COCKPIT VOICE RECORDERS (CVR)
The CVR records the flight crew's voices, as well as other sounds inside the cockpit. The recorder's "cockpit area microphone" is usually located on the overhead instrument panel between the two pilots. Sounds of interest to an investigator could be engine noise, stall warnings, landing gear extension and retraction, and other clicks and pops. From these sounds, parameters such as engine rpm, system failures, speed, and the time at which certain events occur can often be determined. Communications with Air Traffic Control, automated radio weather briefings, and conversation between the pilots and ground or cabin crew are also recorded.
A CVR committee usually consisting of members from the NTSB, FAA, operator of the aircraft, manufacturer of the airplane, manufacturer of the engines, and the pilots union, is formed to listen to the recording. This committee creates a written transcript of the CVR audio to be used during the investigation. FAA air traffic control tapes with their associated time codes are used to help determine the local standard time of one or more events during the accident sequence. These times are applied to the transcript, providing a local time for every event on the transcript. More precise timing for critical events can be obtained using sound spectrum software. The transcript, containing all pertinent portions of the recording, can be released to the public at the time of the Safety Board's public hearing.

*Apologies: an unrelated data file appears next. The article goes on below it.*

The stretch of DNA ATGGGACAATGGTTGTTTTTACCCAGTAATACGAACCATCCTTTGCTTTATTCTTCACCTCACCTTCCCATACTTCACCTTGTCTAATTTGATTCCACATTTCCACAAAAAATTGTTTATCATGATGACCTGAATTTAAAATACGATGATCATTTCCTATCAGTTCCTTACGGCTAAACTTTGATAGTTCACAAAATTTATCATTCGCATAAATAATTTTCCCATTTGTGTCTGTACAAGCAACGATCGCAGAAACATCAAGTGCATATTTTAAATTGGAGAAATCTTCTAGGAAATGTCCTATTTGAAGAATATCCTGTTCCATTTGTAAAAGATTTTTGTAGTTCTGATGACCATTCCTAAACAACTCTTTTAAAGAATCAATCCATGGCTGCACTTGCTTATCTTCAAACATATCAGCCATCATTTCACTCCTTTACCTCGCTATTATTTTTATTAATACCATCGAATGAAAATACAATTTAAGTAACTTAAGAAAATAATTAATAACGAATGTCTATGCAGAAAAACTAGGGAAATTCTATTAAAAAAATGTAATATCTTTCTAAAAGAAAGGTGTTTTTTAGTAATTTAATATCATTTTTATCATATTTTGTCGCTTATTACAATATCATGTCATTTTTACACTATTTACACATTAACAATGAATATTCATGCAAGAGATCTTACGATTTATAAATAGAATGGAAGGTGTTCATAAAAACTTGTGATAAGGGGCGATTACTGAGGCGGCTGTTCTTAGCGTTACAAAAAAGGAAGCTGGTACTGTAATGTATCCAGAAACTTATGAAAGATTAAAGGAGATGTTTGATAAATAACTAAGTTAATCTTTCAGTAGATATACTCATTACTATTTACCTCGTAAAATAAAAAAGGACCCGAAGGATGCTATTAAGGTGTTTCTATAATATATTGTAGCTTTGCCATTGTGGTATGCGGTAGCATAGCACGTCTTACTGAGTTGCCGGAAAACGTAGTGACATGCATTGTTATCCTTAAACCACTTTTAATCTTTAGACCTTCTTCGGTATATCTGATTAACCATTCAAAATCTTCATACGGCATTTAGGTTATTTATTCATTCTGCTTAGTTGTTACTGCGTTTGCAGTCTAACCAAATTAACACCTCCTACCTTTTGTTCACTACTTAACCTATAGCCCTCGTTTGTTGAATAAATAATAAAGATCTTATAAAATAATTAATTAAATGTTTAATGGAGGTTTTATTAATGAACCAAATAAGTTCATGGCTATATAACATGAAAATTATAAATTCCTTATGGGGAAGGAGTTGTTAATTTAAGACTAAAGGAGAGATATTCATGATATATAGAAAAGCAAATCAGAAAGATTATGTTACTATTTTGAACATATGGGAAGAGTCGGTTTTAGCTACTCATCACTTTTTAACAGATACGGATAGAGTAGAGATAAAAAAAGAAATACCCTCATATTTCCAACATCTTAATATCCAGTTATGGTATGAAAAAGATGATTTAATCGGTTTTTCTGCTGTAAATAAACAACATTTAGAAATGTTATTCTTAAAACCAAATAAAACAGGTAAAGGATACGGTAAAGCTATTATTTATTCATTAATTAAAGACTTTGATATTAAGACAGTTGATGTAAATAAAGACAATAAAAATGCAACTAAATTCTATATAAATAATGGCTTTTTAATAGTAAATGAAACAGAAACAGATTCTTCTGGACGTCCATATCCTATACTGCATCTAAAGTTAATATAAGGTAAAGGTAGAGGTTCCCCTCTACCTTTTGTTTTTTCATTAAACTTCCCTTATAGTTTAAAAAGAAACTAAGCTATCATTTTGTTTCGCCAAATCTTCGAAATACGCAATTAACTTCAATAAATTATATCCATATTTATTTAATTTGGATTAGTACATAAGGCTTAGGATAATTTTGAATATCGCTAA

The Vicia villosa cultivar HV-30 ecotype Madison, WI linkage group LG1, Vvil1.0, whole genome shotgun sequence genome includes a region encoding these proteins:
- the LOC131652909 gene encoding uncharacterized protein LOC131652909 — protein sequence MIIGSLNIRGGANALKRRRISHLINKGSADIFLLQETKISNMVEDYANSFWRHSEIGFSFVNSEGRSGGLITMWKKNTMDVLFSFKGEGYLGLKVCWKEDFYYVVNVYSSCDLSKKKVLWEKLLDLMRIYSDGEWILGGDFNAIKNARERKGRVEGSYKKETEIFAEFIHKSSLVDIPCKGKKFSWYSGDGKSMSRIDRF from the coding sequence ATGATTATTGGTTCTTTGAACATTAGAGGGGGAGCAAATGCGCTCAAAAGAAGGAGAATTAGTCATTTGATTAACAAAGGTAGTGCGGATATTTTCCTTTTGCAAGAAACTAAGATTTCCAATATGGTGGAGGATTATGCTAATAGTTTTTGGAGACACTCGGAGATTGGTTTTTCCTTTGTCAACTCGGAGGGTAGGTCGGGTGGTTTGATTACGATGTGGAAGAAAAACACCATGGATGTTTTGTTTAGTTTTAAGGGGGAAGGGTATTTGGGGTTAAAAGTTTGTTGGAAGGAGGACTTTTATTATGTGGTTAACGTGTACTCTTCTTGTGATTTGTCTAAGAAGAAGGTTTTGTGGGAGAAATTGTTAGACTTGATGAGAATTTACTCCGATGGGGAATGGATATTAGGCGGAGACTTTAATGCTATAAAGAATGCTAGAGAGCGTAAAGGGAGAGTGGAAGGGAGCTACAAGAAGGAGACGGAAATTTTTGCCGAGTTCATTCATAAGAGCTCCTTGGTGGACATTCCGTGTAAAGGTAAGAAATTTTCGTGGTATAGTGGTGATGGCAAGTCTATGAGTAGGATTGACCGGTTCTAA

The CVR recordings are treated differently than the other factual information obtained in an accident investigation. Due to the highly sensitive nature of the verbal communications inside the cockpit, Congress has required that the Safety Board not release any part of a CVR audio recording. Because of this sensitivity, a high degree of security is provided for the CVR audio and its transcript. The content and timing of release of the written transcript are strictly regulated: under federal law, transcripts of pertinent portions of cockpit voice recordings are released at a Safety Board public hearing on the accident or, if no hearing is held, when a majority of the factual reports are made public.
The FDR onboard the aircraft records many different operating conditions of the flight. By regulation, newly manufactured aircraft must monitor at least eighty-eight important parameters such as time, altitude, airspeed, heading, and aircraft attitude. In addition, some FDRs can record the status of more than 1,000 other in-flight characteristics that can aid in the investigation. The items monitored can be anything from flap position to auto-pilot mode or even smoke alarms.
With the data retrieved from the FDR, the Safety Board can generate a computer animated video reconstruction of the flight. The investigator can then visualize the airplane's attitude, instrument readings, power settings and other characteristics of the flight. This animation enables the investigating team to visualize the last moments of the flight before the accident.
Both the Flight Data Recorder and the Cockpit Voice Recorder have proven to be valuable tools in the accident investigation process. They can provide information that may be difficult or impossible to obtain by other means. When used in conjunction with other information gained in the investigation, the recorders are playing an ever increasing role in determining the Probable Cause of an aircraft accident.
© AviationExplorer.com - The Website For Aviation Enthusiasts